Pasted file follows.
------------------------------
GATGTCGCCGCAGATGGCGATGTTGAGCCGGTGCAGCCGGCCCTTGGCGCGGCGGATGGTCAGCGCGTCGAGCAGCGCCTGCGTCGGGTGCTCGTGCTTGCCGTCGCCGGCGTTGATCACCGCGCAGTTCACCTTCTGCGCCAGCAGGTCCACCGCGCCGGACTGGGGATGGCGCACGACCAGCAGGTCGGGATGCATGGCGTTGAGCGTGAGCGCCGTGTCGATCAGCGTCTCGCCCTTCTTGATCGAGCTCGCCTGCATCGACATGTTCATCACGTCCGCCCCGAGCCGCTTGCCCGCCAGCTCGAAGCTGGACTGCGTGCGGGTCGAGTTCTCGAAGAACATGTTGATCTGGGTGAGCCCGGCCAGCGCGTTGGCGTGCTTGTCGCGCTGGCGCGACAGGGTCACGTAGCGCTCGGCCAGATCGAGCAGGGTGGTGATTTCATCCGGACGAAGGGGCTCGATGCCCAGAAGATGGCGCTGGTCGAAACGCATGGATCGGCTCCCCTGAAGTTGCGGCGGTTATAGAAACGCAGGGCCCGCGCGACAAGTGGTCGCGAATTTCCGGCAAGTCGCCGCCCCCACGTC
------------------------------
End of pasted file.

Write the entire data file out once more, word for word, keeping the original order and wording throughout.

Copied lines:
GATGTCGCCGCAGATGGCGATGTTGAGCCGGTGCAGCCGGCCCTTGGCGCGGCGGATGGTCAGCGCGTCGAGCAGCGCCTGCGTCGGGTGCTCGTGCTTGCCGTCGCCGGCGTTGATCACCGCGCAGTTCACCTTCTGCGCCAGCAGGTCCACCGCGCCGGACTGGGGATGGCGCACGACCAGCAGGTCGGGATGCATGGCGTTGAGCGTGAGCGCCGTGTCGATCAGCGTCTCGCCCTTCTTGATCGAGCTCGCCTGCATCGACATGTTCATCACGTCCGCCCCGAGCCGCTTGCCCGCCAGCTCGAAGCTGGACTGCGTGCGGGTCGAGTTCTCGAAGAACATGTTGATCTGGGTGAGCCCGGCCAGCGCGTTGGCGTGCTTGTCGCGCTGGCGCGACAGGGTCACGTAGCGCTCGGCCAGATCGAGCAGGGTGGTGATTTCATCCGGACGAAGGGGCTCGATGCCCAGAAGATGGCGCTGGTCGAAACGCATGGATCGGCTCCCCTGAAGTTGCGGCGGTTATAGAAACGCAGGGCCCGCGCGACAAGTGGTCGCGAATTTCCGGCAAGTCGCCGCCCCCACGTC